HomeBase MetalsSA mine safety audit raises concerns

SA mine safety audit raises concerns

Underground at Harmony’s
Elandsrand mine, where
3 200 workers were trapped
Cape Town, South Africa — MININGREVIEW.COM — 12 June 2008 – Results of a nationwide safety audit of South African mines – ordered by President Thabo Mbeki last October after a series of mine accidents – are “worrying” because they show a low level of safety compliance
Reuters quotes Thabo Gazi – chief inspector of mines at the Department of Minerals and Energy – as saying: “We’ve been doing this presidential audit, the results will be out soon, and they are worrying.” He was addressing MPs here at a briefing on a new mine safety bill. “They are really worrying because generally levels of compliance in our industryare low,” he confirmed.

Gazi said the audit – which targeted 333 high-risk mines – was close to being finalised, and was expected to be handed over to Mbeki in mid-July. The audit was ordered by Mbeki after an accident which trapped 3 200 workers at Harmony Gold’s Elandsrand mine underground for close to 48 hours.

Reuters reports that the incident highlighted mine safety issues, coming after a string of fatal accidents which – according to Gazi – had now reached a “plateau” of about 200 fatalities a year, after declining from 1 000 deaths a year in 1987 to 500 in 1997.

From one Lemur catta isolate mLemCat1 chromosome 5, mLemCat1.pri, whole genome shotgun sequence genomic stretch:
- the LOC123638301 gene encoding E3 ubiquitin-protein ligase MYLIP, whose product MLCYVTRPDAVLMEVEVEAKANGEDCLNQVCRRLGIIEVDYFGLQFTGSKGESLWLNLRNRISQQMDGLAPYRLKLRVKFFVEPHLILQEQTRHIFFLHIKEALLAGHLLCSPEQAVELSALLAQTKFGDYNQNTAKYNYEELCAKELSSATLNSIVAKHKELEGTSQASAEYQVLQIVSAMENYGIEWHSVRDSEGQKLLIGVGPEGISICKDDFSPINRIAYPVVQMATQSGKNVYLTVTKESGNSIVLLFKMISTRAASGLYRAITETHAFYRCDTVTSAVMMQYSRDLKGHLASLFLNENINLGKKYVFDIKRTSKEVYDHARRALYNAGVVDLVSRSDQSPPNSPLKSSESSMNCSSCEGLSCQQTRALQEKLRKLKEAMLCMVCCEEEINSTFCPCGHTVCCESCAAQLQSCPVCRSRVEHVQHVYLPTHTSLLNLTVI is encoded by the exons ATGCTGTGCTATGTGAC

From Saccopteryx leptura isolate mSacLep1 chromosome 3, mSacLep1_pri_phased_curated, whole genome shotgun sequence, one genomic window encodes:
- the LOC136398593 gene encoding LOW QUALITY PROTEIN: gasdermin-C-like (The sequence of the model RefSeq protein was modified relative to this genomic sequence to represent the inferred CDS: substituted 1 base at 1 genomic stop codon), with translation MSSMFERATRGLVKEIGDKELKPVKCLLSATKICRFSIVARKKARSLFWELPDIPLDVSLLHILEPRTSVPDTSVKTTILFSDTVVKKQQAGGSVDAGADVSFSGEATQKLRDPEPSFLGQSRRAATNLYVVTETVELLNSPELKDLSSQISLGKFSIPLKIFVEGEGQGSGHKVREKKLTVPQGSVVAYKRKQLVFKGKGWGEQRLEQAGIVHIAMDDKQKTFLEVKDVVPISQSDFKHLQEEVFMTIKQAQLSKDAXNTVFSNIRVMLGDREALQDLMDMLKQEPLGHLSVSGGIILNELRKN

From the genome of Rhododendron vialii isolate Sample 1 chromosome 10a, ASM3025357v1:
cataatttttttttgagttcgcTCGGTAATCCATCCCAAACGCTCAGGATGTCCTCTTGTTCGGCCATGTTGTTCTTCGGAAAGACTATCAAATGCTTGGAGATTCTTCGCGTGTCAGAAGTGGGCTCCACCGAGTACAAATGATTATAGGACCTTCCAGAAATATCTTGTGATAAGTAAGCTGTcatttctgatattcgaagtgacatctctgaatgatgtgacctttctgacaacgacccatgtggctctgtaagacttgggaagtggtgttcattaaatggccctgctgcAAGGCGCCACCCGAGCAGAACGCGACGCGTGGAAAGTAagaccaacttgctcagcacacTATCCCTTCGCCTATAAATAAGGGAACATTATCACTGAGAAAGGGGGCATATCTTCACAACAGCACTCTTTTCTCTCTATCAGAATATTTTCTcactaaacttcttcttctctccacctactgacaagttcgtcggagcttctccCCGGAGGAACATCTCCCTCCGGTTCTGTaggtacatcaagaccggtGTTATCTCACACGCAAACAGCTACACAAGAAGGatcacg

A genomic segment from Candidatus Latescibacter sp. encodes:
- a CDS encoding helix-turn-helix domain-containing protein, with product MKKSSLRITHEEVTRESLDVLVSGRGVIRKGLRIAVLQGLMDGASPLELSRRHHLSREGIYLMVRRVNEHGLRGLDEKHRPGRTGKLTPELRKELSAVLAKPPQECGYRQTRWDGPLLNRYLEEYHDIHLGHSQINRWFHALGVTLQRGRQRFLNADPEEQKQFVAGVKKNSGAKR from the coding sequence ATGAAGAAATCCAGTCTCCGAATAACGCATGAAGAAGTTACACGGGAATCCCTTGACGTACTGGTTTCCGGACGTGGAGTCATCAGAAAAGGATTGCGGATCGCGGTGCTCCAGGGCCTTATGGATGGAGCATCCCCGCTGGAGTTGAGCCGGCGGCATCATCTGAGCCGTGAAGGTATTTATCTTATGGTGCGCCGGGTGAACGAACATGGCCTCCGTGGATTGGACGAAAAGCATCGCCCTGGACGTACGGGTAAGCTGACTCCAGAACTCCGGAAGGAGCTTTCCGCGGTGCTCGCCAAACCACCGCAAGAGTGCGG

The new Mine Health and Safety Amendment Bill – still to be debated in parliament and signed by Mbeki before becoming law – seeks to improve safety by strengthening enforcement.

The news agency reports that the Bill proposes raising non-compliance fines to R1 million from R200 000 rand, and sets timelines for mines to conduct their own accident investigations, with reports to be submitted within 30 days of an accident.

Gazi acknowledged these investigations could be controversial, but explained: “the intention here is not to force people to incriminate themselves … We simply want to learn from the many accidents that are happening in the industry.”

The Reuters report adds that South African minerals and energy minister Buyelwa Sonjica is on record as saying “the buck for health and safety in the mines has to stop with top management of the mining companies.”

South Africa suffered more mine deaths last year than in 2006, prompting the government to temporarily shut down mines whenever deaths occurred, thereby reducing mining output.

The National Union of Mineworkers staged an unprecedented one-day industry-wide strike to force companies to focus on safety in a country with the world’s deepest mines.